Drafting, rewriting, and time management. We will discuss the need for disciplined editing, revision, and proof-reading of written work product. Time-management skills and approaches will be discussed regarding both drafting and other day-to-day dimensions of lawyers’ work.
Active learning component: Students will be given a writing assignment to complete in a specified and limited timeframe. They will then edit their own writing during another limited period. Finally, they will exchange their written work product with another student, and both students will share their thoughts about how the writing might be improved.
Writing memoranda to files. We will discuss the need for documenting legal advice given to clients and for documenting fact investigation, legal research, and legal analysis by way of writing memoranda that become part of the client file. We will examine the different objectives for writing an office memorandum, including the need for an objective or predictive analysis of the client’s legal problem and the need to memorialize facts and legal analysis for future reference for writer and his or her colleagues. Finally, we will study the basic parts of a legal memorandum: heading, facts, discussion, and conclusion.
Active learning component: During the entire afternoon session, students will work in small groups drafting an office memorandum based on hypothetical facts and law (to be provided by instructor). The assignment will be due in class on the morning of Day Four, so students will have the opportunity to continue working on the memorandum after class.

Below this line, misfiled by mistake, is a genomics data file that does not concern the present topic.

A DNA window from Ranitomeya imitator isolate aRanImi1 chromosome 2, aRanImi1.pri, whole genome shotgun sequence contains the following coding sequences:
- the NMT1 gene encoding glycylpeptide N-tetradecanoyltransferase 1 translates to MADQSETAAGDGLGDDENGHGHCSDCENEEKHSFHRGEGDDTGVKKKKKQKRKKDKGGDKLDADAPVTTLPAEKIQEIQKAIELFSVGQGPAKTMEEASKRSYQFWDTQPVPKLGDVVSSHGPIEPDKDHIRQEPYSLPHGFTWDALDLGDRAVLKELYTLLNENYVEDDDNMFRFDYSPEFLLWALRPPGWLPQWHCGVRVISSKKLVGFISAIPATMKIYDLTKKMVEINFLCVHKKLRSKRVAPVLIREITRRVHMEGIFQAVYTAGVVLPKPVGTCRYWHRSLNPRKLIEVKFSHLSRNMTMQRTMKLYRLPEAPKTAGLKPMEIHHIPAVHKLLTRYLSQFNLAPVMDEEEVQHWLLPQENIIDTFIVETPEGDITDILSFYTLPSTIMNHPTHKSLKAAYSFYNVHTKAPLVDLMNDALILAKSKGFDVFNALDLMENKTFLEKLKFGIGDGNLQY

Active learning component: Students will spend the part of the morning in designated groups reading and critiquing at least one of the assigned memoranda submitted by other groups. The latter part of the morning will be spent in a general classroom discussion about the strengths and weaknesses reflected in the individual memorandum submitted by each group.
Letters to clients and opposing parties or counsel. We will discuss the different purposes for writing letters to clients (confirming information, seeking new information, giving legal advice, and communicating information about the client-lawyer relationship). Special emphasis will be given to the writing skills relevant to communication with non-lawyers. We will also discuss the purpose and varying approaches to demand letters.
Active learning component: Students will write an advice letter to a client based on hypothetical facts provided by the instructor.
Communicating with decision-making authorities (courts, administrative tribunals, and arbitrators). We will discuss the generic types of documents (pleadings) that are typically used to commence legal proceedings, respond to legal actions, and tailor the issues that arise during the dispute resolution process (motions). This discussion will focus on the purpose of these documents, the audience to which they are directed, and the typical elements that make up such documents.
Active learning component: Students will review and discuss sample pleadings from cases in different types of decision-making bodies.
The afternoon session will be a discussion on professional responsibility. We will focus on professionalism standards that are common to the practice of law in different jurisdictions and in practice before international tribunals. We will also use part of the afternoon session for wrap-up and goodbyes.